NARRATOR: Is there a right way to stay warm?
[Music and electronic tones fade out into silence.]
AXEL: But also, as well, it's just kind of like how minimal the technical requirements are for it - as opposed to other forms - you know, you need to study X amount of time you need this much money to buy an instrument this you know. Like, everything now... you know, even with your phone, just sit down in a quiet, relatively quiet space and you know, like, hang your arm out just to record the rain.
[Rain pours into the scene]
AXEL: This is something so immediate and soothing and relaxing and connecting that sound has. What it does to the imagination, what it does to us as human beings... I think it's it's just, yeah, it's, it's the most powerful thing.
[Music returns - warm, soft and enveloping - like lowering yourself gently into bathwater. A gentle melody, played on reverberant metal, skips lightly across its surface. Rain continues to pour before disappearing under Axel’s voice - transforming into radio static]
AXEL: ‘And again. Art isn’t made to experience only once. How many times have you watched your favourite film or listened to a favourite song or album? Most galleries are free to visit and if you’ve had the habit of going every now and then, you may have a favourite piece of work. But what about audio? Whether it’s a podcast, radio production or something in between, I don’t think we’ve developed the same listening habits compared to other mediums. When was the last time you’ve listened to a podcast more than once if ever? Why? Have we given in to the competing forces that demand our attention or has nothing been made that speaks to us in a way worthy of our time? This curation is an invitation to pause. I want to share pieces with you that have made me forget where I am and who I was and other works that have made me feel a lack, or reimagine a possibility that I didn’t begin to think existed. And yes. of course, I have shamelessly repeated all of these productions, hoping to hear it for the first time again. I hope you do too.
[‘I’m So Sorry’ by Eleanor McDowall - a clip from the audio loop - begins to play]
[A clock steadily and constantly ticks. Music blooms - a warm glow like the light from a computer screen]
COMPUTERISED VOICE: I'm sorry.
[Ticking continues, warm glow blooms]
COMPUTERISED VOICE: I'm so sorry. I'm so so sorry. God, I'm so sorry. I'm so sorry this reply is so late.
[Another clock starts to tick, alternating with the other one, an uneven and insistent momentum]
COMPUTERISED VOICE: I look up from my desk.
[Clock gears wind]
COMPUTERISED VOICE: And it's been a fucking month. I'm so sorry to be so slow.
[Ticking, clock winding]
COMPUTERISED VOICE: I'm so sorry. I'm so sorry. I’ve completely forgotten / It completely slipped my mind.
[Ticking, winding clocks continue skittering under the list]
COMPUTERISED VOICE: Sorry to be useless. Sorry to be keen. Sorry to be out of it.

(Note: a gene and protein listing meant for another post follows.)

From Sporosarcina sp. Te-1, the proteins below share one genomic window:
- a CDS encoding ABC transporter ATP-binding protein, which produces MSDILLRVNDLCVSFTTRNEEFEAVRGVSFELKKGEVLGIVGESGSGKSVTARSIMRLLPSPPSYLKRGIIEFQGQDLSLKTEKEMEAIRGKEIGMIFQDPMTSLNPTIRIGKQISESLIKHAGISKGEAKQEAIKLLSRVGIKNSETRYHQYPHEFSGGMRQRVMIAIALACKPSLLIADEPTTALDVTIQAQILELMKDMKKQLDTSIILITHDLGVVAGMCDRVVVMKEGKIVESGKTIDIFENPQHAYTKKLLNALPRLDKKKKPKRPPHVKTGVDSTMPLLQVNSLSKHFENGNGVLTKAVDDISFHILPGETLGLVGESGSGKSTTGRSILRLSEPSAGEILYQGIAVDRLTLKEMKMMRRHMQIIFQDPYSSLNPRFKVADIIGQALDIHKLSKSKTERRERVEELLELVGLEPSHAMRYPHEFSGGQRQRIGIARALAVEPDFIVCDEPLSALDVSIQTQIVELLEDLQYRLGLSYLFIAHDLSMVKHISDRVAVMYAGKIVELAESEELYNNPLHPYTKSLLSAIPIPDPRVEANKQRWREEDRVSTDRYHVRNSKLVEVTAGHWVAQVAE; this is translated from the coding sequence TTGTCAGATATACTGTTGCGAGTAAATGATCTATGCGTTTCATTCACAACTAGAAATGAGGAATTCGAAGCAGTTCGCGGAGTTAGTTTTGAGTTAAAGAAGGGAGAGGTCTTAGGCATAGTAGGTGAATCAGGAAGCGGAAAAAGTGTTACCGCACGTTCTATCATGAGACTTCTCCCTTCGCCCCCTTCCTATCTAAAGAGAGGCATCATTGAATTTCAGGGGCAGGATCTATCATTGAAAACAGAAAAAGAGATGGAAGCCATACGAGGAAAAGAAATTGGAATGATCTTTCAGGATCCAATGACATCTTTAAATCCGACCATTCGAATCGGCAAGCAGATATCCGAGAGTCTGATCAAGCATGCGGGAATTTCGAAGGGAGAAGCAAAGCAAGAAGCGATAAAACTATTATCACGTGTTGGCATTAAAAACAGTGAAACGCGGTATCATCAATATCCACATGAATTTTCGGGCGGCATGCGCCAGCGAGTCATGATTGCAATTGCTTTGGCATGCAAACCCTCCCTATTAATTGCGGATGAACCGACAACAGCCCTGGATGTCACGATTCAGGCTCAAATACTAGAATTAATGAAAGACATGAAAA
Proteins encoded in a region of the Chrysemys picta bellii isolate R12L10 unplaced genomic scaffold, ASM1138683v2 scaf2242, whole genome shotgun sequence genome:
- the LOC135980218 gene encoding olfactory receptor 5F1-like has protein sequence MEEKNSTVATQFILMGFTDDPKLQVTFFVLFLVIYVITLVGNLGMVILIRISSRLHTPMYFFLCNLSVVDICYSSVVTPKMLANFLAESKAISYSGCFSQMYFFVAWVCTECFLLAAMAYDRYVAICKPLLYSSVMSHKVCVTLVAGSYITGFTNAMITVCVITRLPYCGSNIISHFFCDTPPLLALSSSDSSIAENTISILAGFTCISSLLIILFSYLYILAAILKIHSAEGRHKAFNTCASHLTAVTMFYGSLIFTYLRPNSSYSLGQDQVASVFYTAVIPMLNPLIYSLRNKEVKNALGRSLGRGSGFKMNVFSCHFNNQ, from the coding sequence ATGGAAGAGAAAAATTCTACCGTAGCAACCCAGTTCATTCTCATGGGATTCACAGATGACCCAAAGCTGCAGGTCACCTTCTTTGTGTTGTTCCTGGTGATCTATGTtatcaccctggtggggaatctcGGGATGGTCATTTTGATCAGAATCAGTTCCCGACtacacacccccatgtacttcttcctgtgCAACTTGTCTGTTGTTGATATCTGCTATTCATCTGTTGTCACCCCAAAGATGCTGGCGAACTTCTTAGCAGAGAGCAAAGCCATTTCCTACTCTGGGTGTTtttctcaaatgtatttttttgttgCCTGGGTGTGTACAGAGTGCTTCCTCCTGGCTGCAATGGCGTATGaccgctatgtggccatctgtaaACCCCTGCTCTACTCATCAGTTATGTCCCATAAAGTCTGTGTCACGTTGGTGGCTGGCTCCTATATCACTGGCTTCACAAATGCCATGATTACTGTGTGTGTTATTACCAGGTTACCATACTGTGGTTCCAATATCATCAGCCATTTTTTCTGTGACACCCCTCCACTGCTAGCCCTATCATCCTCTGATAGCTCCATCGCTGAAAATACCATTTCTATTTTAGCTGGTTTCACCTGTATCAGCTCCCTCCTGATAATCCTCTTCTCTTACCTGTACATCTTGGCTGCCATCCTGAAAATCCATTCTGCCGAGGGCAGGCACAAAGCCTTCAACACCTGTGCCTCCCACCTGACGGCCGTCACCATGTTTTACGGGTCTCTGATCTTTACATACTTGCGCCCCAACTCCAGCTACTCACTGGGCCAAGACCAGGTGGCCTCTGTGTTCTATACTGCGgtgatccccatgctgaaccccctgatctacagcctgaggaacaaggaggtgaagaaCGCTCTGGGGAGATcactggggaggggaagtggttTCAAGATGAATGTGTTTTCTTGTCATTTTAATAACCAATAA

Sorry for the bother. Sorry for the stress. Sorry to be a disorganised mess. Sorry for the stream of consciousness email.
[Ticking of three different clocks, falling in and out of time]
COMPUTERISED VOICE: Am I being an idiot? I'm probably being an idiot. I'm almost certainly being an idiot. I'm an idiot.
[Music blooms in a glow]
COMPUTERISED VOICE: I'm a monster. I'm so sorry for this.
COMPUTERISED VOICE: Oh love. Oh love. I'm so sorry. I'm sorry you saw how sad I was. I'm so sorry if it hasn't felt like... [Winding clocks intensify] I'm so sorry you’ve been feeling... I'm sorry I haven't been in touch more lately.
[Only ticking clocks remain]
COMPUTERISED VOICE: I'm so sorry.
[Only one ticking clock remains]
COMPUTERISED VOICE: I'm sorry.
COMPUTERISED VOICE: I'm sorry not to have you in my life right now.
[Radio static rises up and swallows the audio loop. We return to the conversation between the curators]
ARLIE: This is maybe slightly opening on one of those 'more of a comment than a question things' but I promise you there will be a question… [Axel and Ariana laugh] I was thinking about the reasons why people, like, maybe don't return to audio and like re listen to things the way that we do with, like, TV and movies and books and things like that. And I don't know whether any of that is to do with the fact that, like, you mostly listen to audio... it's not, like, usually very social, it's usually something you do on your own. And then also, I was wondering if it was anything to do with, like, the fact that there isn't usually some kind of like visual reference to remind you of the existence of the thing. So like, you can, like, look at your bookcase and see a book that you've read before and be like, 'oh, yeah, I'm gonna pick that up and read it again'. And you don't really have that with audio. So I feel like maybe things slightly disappear into the ether after you hear them. But anyway, that made me think something I wanted to ask you, which is like, I've heard people kind of make this argument that, like, life's too short to read the same book twice. You know, like, why would I read a book I've already read when there's like, 1000s of amazing books still to read? And I have only so much time to read them. I don't necessarily, I'm not saying I agree with that. But that made me want to ask you - what do you think people could gain from coming back to audio pieces that they've heard in the past? Like, is there something either you think that can be gained from revisiting things? And also are there... what have your experiences been of revisiting things? And what have you got kind of like second and third time around listening to things,